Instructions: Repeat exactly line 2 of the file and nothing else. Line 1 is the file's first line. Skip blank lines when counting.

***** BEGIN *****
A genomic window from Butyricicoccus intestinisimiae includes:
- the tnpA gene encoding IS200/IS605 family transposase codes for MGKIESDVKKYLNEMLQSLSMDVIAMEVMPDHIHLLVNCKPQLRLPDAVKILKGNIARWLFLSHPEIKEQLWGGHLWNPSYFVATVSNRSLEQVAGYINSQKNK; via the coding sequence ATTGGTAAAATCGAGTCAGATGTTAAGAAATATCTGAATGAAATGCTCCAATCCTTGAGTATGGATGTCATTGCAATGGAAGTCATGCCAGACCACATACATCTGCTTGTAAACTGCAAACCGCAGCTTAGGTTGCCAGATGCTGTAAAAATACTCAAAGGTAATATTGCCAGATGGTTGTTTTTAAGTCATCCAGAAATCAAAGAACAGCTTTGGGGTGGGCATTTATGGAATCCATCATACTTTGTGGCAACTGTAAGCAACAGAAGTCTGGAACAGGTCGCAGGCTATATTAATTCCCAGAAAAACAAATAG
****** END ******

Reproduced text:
- the tnpA gene encoding IS200/IS605 family transposase codes for MGKIESDVKKYLNEMLQSLSMDVIAMEVMPDHIHLLVNCKPQLRLPDAVKILKGNIARWLFLSHPEIKEQLWGGHLWNPSYFVATVSNRSLEQVAGYINSQKNK; via the coding sequence ATTGGTAAAATCGAGTCAGATGTTAAGAAATATCTGAATGAAATGCTCCAATCCTTGAGTATGGATGTCATTGCAATGGAAGTCATGCCAGACCACATACATCTGCTTGTAAACTGCAAACCGCAGCTTAGGTTGCCAGATGCTGTAAAAATACTCAAAGGTAATATTGCCAGATGGTTGTTTTTAAGTCATCCAGAAATCAAAGAACAGCTTTGGGGTGGGCATTTATGGAATCCATCATACTTTGTGGCAACTGTAAGCAACAGAAGTCTGGAACAGGTCGCAGGCTATATTAATTCCCAGAAAAACAAATAG